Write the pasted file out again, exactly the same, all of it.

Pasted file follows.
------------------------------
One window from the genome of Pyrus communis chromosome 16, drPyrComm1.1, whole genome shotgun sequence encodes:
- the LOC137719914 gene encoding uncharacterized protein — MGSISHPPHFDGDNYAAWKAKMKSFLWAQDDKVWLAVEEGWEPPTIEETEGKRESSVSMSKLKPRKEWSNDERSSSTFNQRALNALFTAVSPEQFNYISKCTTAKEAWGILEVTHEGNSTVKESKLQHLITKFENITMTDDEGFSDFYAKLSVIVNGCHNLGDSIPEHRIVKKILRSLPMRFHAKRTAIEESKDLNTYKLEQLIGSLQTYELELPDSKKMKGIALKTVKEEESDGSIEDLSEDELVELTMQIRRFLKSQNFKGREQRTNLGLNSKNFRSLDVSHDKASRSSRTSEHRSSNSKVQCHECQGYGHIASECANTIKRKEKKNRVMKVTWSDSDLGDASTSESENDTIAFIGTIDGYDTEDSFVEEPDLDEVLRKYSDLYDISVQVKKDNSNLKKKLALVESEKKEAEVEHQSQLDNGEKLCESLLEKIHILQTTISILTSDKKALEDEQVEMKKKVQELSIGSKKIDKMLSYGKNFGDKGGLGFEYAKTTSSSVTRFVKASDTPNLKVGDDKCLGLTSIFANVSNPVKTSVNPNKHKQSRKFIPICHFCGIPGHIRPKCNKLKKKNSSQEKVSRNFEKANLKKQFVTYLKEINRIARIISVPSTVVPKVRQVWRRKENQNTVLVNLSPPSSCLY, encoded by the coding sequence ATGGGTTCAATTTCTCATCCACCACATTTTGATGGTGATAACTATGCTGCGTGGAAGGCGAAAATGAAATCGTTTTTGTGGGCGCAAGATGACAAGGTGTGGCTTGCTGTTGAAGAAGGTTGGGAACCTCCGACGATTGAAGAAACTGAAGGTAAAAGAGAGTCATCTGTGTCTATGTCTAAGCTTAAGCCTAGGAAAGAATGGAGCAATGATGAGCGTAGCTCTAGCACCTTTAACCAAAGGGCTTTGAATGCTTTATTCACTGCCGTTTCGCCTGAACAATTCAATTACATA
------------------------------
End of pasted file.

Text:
One window from the genome of Pyrus communis chromosome 16, drPyrComm1.1, whole genome shotgun sequence encodes:
- the LOC137719914 gene encoding uncharacterized protein — MGSISHPPHFDGDNYAAWKAKMKSFLWAQDDKVWLAVEEGWEPPTIEETEGKRESSVSMSKLKPRKEWSNDERSSSTFNQRALNALFTAVSPEQFNYISKCTTAKEAWGILEVTHEGNSTVKESKLQHLITKFENITMTDDEGFSDFYAKLSVIVNGCHNLGDSIPEHRIVKKILRSLPMRFHAKRTAIEESKDLNTYKLEQLIGSLQTYELELPDSKKMKGIALKTVKEEESDGSIEDLSEDELVELTMQIRRFLKSQNFKGREQRTNLGLNSKNFRSLDVSHDKASRSSRTSEHRSSNSKVQCHECQGYGHIASECANTIKRKEKKNRVMKVTWSDSDLGDASTSESENDTIAFIGTIDGYDTEDSFVEEPDLDEVLRKYSDLYDISVQVKKDNSNLKKKLALVESEKKEAEVEHQSQLDNGEKLCESLLEKIHILQTTISILTSDKKALEDEQVEMKKKVQELSIGSKKIDKMLSYGKNFGDKGGLGFEYAKTTSSSVTRFVKASDTPNLKVGDDKCLGLTSIFANVSNPVKTSVNPNKHKQSRKFIPICHFCGIPGHIRPKCNKLKKKNSSQEKVSRNFEKANLKKQFVTYLKEINRIARIISVPSTVVPKVRQVWRRKENQNTVLVNLSPPSSCLY, encoded by the coding sequence ATGGGTTCAATTTCTCATCCACCACATTTTGATGGTGATAACTATGCTGCGTGGAAGGCGAAAATGAAATCGTTTTTGTGGGCGCAAGATGACAAGGTGTGGCTTGCTGTTGAAGAAGGTTGGGAACCTCCGACGATTGAAGAAACTGAAGGTAAAAGAGAGTCATCTGTGTCTATGTCTAAGCTTAAGCCTAGGAAAGAATGGAGCAATGATGAGCGTAGCTCTAGCACCTTTAACCAAAGGGCTTTGAATGCTTTATTCACTGCCGTTTCGCCTGAACAATTCAATTACATA